What do a state government agency, a healthcare services provider, a multinational law firm, and a beloved Canadian financial institution all have in common? While this sounds like the setup to a corny punchline, the answer is no joke: They’ve recently been breached. In fact, companies across every industry are finding themselves victims of data breaches stemming from employee fraud, cybercrime, and even state-sponsored attacks. It no longer matters what business you’re in: If you work in the IT department, you need to immediately formulate strategies and processes around data breach prevention, detection, and response.
Each day, dozens of data breaches take place, exposing millions of records. Here are just a few recent incidents across industries:
- The Oregon Department of Human Services reported that more than 645,000 Oregonians had their personal data compromised, with lost data including HIPAA-protected information like names, addresses, dates of birth, Social Security numbers, case numbers, and protected health information (PHI). The breach took place thanks to a spear-phishing email campaign that led to nine employees giving out their user credentials to hackers, allowing access to more than two million emails within the department and associated PHI for 19 days before the hack was discovered and compromised accounts were secured.
- Wolverine Solutions Group, a third-party contractor of mailing and other services for hospitals and healthcare companies, was the victim of a ransomware attack that targeted servers containing more than 600,000 patient records for hundreds of hospitals and sub-entities, including Blue Cross Blue Shield of Michigan. While there is no indication hackers stole customer data, the company still had to mail out letters to all patients whose data was potentially exposed, along with paying for free credit monitoring.
- Hundreds of commercial insurance policyholders of global specialist insurer Hiscox had their data compromised when hackers specifically targeted an unnamed U.S. law firm that had previously worked with the insurer, itself a major provider of cyber insurance. The hack exposed information stored on the law firm’s servers, compromising the data of up to 1,500 policyholders.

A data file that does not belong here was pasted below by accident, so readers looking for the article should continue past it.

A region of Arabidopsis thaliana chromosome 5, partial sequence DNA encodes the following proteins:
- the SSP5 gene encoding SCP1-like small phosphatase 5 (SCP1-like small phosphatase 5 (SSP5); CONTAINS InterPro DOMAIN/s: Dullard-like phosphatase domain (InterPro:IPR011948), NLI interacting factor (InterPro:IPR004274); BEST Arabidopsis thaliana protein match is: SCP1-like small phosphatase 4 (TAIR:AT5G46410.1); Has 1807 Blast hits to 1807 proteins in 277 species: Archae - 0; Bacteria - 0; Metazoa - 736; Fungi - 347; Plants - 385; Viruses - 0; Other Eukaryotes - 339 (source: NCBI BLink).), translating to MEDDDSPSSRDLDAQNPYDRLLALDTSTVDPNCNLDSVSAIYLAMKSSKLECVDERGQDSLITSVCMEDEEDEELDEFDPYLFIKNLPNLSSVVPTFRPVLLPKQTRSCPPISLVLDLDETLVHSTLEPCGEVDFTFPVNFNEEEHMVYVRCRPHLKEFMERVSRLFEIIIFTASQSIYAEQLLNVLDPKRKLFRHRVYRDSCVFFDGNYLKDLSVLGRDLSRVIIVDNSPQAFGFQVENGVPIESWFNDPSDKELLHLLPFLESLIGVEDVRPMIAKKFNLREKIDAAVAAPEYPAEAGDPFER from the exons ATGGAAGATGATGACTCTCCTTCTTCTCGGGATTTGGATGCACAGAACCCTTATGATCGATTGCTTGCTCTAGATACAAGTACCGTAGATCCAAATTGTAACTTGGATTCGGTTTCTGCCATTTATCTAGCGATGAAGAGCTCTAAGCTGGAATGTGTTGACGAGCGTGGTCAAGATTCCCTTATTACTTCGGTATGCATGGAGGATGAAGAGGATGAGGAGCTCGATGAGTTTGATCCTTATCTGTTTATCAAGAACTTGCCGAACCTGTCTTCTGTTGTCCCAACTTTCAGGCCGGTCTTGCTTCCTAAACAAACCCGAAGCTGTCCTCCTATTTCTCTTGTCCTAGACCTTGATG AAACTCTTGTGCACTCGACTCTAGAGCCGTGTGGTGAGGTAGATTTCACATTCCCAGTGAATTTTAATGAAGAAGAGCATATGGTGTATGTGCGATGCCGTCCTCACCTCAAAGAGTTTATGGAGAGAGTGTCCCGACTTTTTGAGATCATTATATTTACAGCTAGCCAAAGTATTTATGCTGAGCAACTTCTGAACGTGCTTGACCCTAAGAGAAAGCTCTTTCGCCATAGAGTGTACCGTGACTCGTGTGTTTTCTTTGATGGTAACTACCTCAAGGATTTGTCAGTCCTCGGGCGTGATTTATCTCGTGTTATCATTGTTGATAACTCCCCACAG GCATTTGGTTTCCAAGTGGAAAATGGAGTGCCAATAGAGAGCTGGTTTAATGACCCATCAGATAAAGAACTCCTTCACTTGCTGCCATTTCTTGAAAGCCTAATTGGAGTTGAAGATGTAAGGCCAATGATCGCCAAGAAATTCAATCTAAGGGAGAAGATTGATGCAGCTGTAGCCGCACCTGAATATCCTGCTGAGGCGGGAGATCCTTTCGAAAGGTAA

- Canadian financial institution Desjardins had the personal financial records of 2.9 million individual and business members exposed due to unauthorized access of internal data by an employee. Data exposed included each client’s name, date of birth, social insurance number, address, phone number, email address, and banking habits.
Protecting Sensitive Data Is Your Responsibility
These data breaches occurred weeks before they were discovered. It then took each company hundreds of hours and major expenses to fix the breach, notify customers, pay for identity theft monitoring services, deal with law enforcement, and manage questions from concerned customers.
In industries like government, healthcare, financial services, and the legal sector, organizations are responsible for particularly sensitive customer data, including patient data, credit card numbers, Social Security numbers, and the trade secrets of clients. Such organizations are targeted by hackers of all sizes who know these industries represent a target-rich environment filled with data that fetches top dollar on the black market. As an organization operating in this environment, you have an ethical obligation and a legal responsibility to do everything you can to monitor, detect, and respond to threats.
The Value of a Security Operations Center
A security operations center (SOC)-as-a-service like Arctic Wolf’s helps keep companies protected through a combination of machine learning and human expertise. Threats and vulnerabilities are analyzed in real-time, around the clock, to help IT evaluate and prioritize risks. It gives 24/7, on-demand access to a dedicated Concierge Security™ Team of experts who function as an extension of your IT and security teams.
As a result, you can lower your risk of becoming the next data breach headline while gaining the ability to respond to breaches in minutes instead of weeks.
Discover how your organization can gain access to the required people, processes, and technology that make up SOC-as-a-service by downloading the Definitive Guide to SOC-as-a-Service.